If the composition of acids is compared with the properties of the element or elements which combine with hydrogen to produce these acids, it is found that the non-hydrogenous constituents of acids, as a rule, are distinctly negative elements. This is shewn by comparing the compositions of the following well known acids with the arrangement of elements in electrical order given in par. 131.
HNO,, H SO, HCN, H.C.O., HCIO, H,PO,, HI, HCI, HF, H,SiF , H,B,O,, H Sió,
But the relations between the compositions and properties of acids, alkalis, and salts cannot be properly elucidated until a later stage.
The term base is frequently used to include basic oxides, alkaline hydroxides, and alkalis; as thus used it indicates a compound which interacts with an acid to produce a salt and water.
Looking back for a moment we see that in attempting 141 to classify oxides we have been led to classify very many elements. We have divided these elements into electropositive and electro-negative. With the characters expressed by each of these terms we have connected several other physical, and some chemical, characteristics.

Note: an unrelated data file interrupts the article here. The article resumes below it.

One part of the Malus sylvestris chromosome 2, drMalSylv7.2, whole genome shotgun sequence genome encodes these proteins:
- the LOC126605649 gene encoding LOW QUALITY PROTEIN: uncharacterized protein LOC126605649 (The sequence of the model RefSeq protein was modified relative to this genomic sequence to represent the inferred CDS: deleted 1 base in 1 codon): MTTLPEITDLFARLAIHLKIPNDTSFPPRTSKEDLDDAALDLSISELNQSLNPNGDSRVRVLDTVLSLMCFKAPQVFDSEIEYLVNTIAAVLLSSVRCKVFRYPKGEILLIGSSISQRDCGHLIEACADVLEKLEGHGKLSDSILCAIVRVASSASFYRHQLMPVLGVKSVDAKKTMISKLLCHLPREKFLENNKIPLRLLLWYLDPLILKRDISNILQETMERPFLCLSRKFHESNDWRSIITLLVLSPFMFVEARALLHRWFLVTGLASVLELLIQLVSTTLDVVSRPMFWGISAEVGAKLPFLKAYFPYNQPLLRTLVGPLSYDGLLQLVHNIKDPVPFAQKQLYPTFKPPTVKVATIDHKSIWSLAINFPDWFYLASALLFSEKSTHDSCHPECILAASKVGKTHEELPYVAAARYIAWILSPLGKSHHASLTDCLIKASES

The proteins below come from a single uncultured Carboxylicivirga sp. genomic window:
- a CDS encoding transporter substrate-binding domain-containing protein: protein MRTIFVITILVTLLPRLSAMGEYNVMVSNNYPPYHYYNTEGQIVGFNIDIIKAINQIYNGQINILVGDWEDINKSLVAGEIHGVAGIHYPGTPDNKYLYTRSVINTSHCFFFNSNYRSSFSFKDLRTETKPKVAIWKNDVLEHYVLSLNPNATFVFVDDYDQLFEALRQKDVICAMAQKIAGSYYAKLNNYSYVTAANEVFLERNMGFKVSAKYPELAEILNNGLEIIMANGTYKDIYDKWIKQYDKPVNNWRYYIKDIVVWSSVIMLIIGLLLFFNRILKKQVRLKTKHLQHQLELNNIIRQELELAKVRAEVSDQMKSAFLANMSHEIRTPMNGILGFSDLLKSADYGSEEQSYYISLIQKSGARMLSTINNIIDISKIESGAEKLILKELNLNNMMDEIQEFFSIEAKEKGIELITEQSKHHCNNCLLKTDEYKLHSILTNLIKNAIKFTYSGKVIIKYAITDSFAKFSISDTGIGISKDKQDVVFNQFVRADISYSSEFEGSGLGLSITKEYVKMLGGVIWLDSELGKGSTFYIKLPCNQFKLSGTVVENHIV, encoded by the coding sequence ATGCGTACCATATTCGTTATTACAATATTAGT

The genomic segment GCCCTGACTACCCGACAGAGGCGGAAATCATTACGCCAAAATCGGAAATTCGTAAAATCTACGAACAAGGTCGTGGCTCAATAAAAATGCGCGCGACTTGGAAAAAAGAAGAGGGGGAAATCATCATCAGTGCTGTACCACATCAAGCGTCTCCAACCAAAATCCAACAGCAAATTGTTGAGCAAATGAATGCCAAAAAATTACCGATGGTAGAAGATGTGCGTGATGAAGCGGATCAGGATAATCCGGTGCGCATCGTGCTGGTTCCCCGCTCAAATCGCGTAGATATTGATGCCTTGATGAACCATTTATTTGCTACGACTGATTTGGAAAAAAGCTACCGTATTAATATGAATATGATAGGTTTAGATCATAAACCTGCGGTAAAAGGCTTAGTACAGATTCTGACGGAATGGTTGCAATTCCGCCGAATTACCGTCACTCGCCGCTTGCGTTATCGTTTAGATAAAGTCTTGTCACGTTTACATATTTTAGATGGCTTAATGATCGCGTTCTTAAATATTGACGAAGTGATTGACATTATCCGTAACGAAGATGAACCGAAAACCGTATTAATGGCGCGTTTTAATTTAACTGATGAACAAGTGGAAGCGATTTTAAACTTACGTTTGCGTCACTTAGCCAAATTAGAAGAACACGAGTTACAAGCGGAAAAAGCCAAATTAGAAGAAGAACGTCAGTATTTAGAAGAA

The electro-positive elements, as a class, are metallic; their oxides are basic; the oxides of the more electro-positive elements interact with water to form compounds of the composition MOH which are alkalis. Many of these elements decompose water, or steam, with production of hydrogen and a metallic oxide.
The electro-negative elements, as a class, are non-metallic ; their oxides are generally acidic, that is they interact with water to produce acids. Some of these elements decompose steam with production of oxygen and a non-metallic hydride. *
* For a fuller treatment of the subject of acids and salts s. Chap. XI.